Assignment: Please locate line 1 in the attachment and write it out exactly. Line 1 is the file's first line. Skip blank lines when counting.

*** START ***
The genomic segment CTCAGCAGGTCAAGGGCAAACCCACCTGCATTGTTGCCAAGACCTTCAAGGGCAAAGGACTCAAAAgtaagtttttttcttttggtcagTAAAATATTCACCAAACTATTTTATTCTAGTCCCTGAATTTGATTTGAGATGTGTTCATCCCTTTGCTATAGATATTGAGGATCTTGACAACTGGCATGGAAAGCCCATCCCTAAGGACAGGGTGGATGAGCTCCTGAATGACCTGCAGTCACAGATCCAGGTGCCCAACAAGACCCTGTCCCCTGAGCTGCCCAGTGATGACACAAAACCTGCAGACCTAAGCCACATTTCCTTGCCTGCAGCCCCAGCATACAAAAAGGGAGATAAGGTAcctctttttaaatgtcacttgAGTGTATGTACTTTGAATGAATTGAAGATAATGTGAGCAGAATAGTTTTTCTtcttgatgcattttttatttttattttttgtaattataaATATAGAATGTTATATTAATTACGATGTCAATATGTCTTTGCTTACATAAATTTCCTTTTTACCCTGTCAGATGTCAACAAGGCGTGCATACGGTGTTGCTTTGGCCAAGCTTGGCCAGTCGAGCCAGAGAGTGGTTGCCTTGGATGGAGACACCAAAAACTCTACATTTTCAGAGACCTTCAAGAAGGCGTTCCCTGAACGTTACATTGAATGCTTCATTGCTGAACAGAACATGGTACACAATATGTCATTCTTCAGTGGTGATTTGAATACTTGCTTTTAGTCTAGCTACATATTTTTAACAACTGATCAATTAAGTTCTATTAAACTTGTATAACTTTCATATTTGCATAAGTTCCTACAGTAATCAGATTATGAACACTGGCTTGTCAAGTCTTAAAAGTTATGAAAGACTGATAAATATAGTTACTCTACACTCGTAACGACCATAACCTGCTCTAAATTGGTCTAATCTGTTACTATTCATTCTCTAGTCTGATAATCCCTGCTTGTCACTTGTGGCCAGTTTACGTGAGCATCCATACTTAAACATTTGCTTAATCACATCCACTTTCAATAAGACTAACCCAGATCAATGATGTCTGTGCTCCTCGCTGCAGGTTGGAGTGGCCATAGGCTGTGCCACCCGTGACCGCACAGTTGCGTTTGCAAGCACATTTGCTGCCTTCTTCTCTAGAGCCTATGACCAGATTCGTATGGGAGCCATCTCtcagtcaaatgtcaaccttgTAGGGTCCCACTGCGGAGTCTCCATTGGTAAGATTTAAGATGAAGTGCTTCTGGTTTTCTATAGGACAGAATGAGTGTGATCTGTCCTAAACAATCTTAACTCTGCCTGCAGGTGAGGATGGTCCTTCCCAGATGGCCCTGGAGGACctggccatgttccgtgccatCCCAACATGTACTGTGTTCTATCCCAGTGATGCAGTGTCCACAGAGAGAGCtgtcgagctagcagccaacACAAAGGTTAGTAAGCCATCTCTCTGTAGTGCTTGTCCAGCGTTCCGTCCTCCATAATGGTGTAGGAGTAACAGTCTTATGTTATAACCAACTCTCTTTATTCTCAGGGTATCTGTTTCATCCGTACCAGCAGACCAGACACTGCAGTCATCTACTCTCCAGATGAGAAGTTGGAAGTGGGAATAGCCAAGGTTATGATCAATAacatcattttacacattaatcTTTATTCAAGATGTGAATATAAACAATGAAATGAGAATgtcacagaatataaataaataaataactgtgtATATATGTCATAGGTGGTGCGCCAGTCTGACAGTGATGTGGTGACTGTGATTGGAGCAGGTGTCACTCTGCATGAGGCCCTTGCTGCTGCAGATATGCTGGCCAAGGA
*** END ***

The genomic segment CTCAGCAGGTCAAGGGCAAACCCACCTGCATTGTTGCCAAGACCTTCAAGGGCAAAGGACTCAAAAgtaagtttttttcttttggtcagTAAAATATTCACCAAACTATTTTATTCTAGTCCCTGAATTTGATTTGAGATGTGTTCATCCCTTTGCTATAGATATTGAGGATCTTGACAACTGGCATGGAAAGCCCATCCCTAAGGACAGGGTGGATGAGCTCCTGAATGACCTGCAGTCACAGATCCAGGTGCCCAACAAGACCCTGTCCCCTGAGCTGCCCAGTGATGACACAAAACCTGCAGACCTAAGCCACATTTCCTTGCCTGCAGCCCCAGCATACAAAAAGGGAGATAAGGTAcctctttttaaatgtcacttgAGTGTATGTACTTTGAATGAATTGAAGATAATGTGAGCAGAATAGTTTTTCTtcttgatgcattttttatttttattttttgtaattataaATATAGAATGTTATATTAATTACGATGTCAATATGTCTTTGCTTACATAAATTTCCTTTTTACCCTGTCAGATGTCAACAAGGCGTGCATACGGTGTTGCTTTGGCCAAGCTTGGCCAGTCGAGCCAGAGAGTGGTTGCCTTGGATGGAGACACCAAAAACTCTACATTTTCAGAGACCTTCAAGAAGGCGTTCCCTGAACGTTACATTGAATGCTTCATTGCTGAACAGAACATGGTACACAATATGTCATTCTTCAGTGGTGATTTGAATACTTGCTTTTAGTCTAGCTACATATTTTTAACAACTGATCAATTAAGTTCTATTAAACTTGTATAACTTTCATATTTGCATAAGTTCCTACAGTAATCAGATTATGAACACTGGCTTGTCAAGTCTTAAAAGTTATGAAAGACTGATAAATATAGTTACTCTACACTCGTAACGACCATAACCTGCTCTAAATTGGTCTAATCTGTTACTATTCATTCTCTAGTCTGATAATCCCTGCTTGTCACTTGTGGCCAGTTTACGTGAGCATCCATACTTAAACATTTGCTTAATCACATCCACTTTCAATAAGACTAACCCAGATCAATGATGTCTGTGCTCCTCGCTGCAGGTTGGAGTGGCCATAGGCTGTGCCACCCGTGACCGCACAGTTGCGTTTGCAAGCACATTTGCTGCCTTCTTCTCTAGAGCCTATGACCAGATTCGTATGGGAGCCATCTCtcagtcaaatgtcaaccttgTAGGGTCCCACTGCGGAGTCTCCATTGGTAAGATTTAAGATGAAGTGCTTCTGGTTTTCTATAGGACAGAATGAGTGTGATCTGTCCTAAACAATCTTAACTCTGCCTGCAGGTGAGGATGGTCCTTCCCAGATGGCCCTGGAGGACctggccatgttccgtgccatCCCAACATGTACTGTGTTCTATCCCAGTGATGCAGTGTCCACAGAGAGAGCtgtcgagctagcagccaacACAAAGGTTAGTAAGCCATCTCTCTGTAGTGCTTGTCCAGCGTTCCGTCCTCCATAATGGTGTAGGAGTAACAGTCTTATGTTATAACCAACTCTCTTTATTCTCAGGGTATCTGTTTCATCCGTACCAGCAGACCAGACACTGCAGTCATCTACTCTCCAGATGAGAAGTTGGAAGTGGGAATAGCCAAGGTTATGATCAATAacatcattttacacattaatcTTTATTCAAGATGTGAATATAAACAATGAAATGAGAATgtcacagaatataaataaataaataactgtgtATATATGTCATAGGTGGTGCGCCAGTCTGACAGTGATGTGGTGACTGTGATTGGAGCAGGTGTCACTCTGCATGAGGCCCTTGCTGCTGCAGATATGCTGGCCAAGGA